"This has actually been giving me sleepless nights; people interpret everything I say in a thousand different ways. And the problem is that I am not exactly very clear about how I feel about the war and occupation to myself, how am I to explain this to all the people who read this and the article in the Guardian. <...>
After the last article I wrote in the Guardian I was wondering whether I should stop whining. The problem is that people want to read that things are getting better and we are happy, but things are getting better in such a slow pace that it is almost imperceptible, and with the one step we move forward on one front we move back 3 steps on other fronts. People need to know that their kids and loved ones are here for a good reason and this is what they want to hear. Otherwise they send me emails saying that I am being part of the problem. They send me emails telling me that I should help the Americans capture the terrorists and Baathists, as if they walk around in the streets wearing signs. "
Joe, I had to watch Russia's glorious marsh to "democracy", or, rather what it mistakes for democracy, and part of the problem was we were largely left to do it on our own, there wasn't too much communication with outside world. A language barrier, a cultural barrier... people who can speak decent English (yeah, these privileged, over-educated self-centered bastards) could serve as transmitters, and that you can find nothing better than insulting words for them for the reason I cannot even start to comprehend, this really makes me sad. They aren't role models of morale perfectness? Try to forgive them, they weren't lucky enough to be born in the land populated by role models of morale perfectness, after all.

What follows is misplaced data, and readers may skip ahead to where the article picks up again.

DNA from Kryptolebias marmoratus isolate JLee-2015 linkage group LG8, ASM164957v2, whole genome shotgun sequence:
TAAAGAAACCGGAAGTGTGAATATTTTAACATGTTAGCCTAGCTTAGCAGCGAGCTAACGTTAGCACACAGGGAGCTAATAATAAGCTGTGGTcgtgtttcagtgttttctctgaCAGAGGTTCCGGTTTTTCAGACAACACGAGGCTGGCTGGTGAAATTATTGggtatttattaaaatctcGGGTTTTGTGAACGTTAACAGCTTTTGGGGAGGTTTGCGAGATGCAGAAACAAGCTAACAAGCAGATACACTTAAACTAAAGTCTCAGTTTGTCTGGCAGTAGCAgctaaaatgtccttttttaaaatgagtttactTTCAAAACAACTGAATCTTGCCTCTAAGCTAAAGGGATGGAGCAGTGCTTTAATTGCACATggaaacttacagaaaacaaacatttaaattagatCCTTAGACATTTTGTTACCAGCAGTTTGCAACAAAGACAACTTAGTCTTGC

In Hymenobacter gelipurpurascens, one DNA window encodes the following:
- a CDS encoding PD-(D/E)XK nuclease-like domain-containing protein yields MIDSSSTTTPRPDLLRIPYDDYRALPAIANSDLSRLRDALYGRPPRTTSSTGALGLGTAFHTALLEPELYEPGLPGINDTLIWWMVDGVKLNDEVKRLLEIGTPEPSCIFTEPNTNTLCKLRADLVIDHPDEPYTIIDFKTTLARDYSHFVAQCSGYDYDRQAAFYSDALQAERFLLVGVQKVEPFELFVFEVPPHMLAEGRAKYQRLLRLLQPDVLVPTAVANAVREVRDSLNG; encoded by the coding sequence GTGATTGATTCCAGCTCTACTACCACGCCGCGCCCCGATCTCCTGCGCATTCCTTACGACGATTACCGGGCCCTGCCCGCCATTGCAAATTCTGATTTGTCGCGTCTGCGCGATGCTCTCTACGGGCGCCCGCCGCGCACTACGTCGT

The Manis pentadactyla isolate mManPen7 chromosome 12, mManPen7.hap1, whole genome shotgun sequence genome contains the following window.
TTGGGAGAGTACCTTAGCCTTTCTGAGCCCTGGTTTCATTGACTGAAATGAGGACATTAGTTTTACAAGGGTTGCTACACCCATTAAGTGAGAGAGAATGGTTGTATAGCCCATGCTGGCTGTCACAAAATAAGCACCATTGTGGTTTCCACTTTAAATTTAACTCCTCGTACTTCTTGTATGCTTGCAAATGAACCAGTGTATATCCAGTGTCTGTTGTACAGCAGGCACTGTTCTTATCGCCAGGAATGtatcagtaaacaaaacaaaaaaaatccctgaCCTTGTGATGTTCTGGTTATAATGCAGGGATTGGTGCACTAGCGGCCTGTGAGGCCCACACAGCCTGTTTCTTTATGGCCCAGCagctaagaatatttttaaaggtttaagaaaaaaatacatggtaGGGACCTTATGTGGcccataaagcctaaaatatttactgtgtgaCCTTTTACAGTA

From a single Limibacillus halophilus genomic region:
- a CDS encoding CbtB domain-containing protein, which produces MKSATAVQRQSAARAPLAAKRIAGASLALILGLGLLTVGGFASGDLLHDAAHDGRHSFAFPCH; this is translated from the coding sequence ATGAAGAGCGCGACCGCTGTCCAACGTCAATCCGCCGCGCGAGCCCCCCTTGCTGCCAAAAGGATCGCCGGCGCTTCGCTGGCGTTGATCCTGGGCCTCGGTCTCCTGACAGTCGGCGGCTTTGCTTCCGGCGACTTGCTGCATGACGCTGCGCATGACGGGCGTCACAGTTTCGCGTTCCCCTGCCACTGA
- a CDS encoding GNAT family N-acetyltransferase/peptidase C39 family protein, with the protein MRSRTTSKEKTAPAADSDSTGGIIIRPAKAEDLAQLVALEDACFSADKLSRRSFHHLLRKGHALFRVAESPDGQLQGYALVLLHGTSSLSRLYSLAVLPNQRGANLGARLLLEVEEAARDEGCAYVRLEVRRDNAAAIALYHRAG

Sorry for long rants, this is kinda personal for me, I guess.
[ August 30, 2003: Message edited by: Mapraputa Is ]
Anonymous
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Originally posted by <Sameer Jamal>:

This also applies to whatever you post on the net.

I thought Thomas Paul is only a reviewer
(Amazon Top 1,300 reviewer)
Joe Pluta
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Map, you do a good job of ignoring what I say. You keep focusing on one statement, that some of the more fundamentalist folks currently aremaking some noise and throwing their weight around. Heck, we go through that here in America - we call it the Moral Majority <grin>. And after the zealots show their hand and inevitably get caught with their hands in the cookie jar (air conditioned doghouses or something of the ilk), then America shrugs them off and goes her merry way.